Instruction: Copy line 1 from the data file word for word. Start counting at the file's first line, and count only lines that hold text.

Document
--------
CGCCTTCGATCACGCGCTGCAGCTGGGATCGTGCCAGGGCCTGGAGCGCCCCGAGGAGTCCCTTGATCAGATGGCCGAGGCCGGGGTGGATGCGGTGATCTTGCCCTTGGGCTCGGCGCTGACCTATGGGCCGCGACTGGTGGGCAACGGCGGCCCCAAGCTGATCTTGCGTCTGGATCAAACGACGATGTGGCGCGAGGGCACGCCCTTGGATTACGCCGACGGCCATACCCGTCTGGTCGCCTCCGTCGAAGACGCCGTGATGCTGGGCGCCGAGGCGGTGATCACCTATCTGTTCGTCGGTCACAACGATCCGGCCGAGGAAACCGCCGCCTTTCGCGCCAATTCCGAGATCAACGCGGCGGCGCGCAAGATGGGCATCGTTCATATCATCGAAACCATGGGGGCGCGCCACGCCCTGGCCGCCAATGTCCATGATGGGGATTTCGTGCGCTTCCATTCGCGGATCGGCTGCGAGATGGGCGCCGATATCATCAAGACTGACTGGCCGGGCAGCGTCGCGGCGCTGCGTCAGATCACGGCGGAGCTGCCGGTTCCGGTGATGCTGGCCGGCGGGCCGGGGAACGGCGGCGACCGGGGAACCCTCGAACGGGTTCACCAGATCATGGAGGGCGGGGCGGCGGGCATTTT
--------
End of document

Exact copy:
CGCCTTCGATCACGCGCTGCAGCTGGGATCGTGCCAGGGCCTGGAGCGCCCCGAGGAGTCCCTTGATCAGATGGCCGAGGCCGGGGTGGATGCGGTGATCTTGCCCTTGGGCTCGGCGCTGACCTATGGGCCGCGACTGGTGGGCAACGGCGGCCCCAAGCTGATCTTGCGTCTGGATCAAACGACGATGTGGCGCGAGGGCACGCCCTTGGATTACGCCGACGGCCATACCCGTCTGGTCGCCTCCGTCGAAGACGCCGTGATGCTGGGCGCCGAGGCGGTGATCACCTATCTGTTCGTCGGTCACAACGATCCGGCCGAGGAAACCGCCGCCTTTCGCGCCAATTCCGAGATCAACGCGGCGGCGCGCAAGATGGGCATCGTTCATATCATCGAAACCATGGGGGCGCGCCACGCCCTGGCCGCCAATGTCCATGATGGGGATTTCGTGCGCTTCCATTCGCGGATCGGCTGCGAGATGGGCGCCGATATCATCAAGACTGACTGGCCGGGCAGCGTCGCGGCGCTGCGTCAGATCACGGCGGAGCTGCCGGTTCCGGTGATGCTGGCCGGCGGGCCGGGGAACGGCGGCGACCGGGGAACCCTCGAACGGGTTCACCAGATCATGGAGGGCGGGGCGGCGGGCATTTT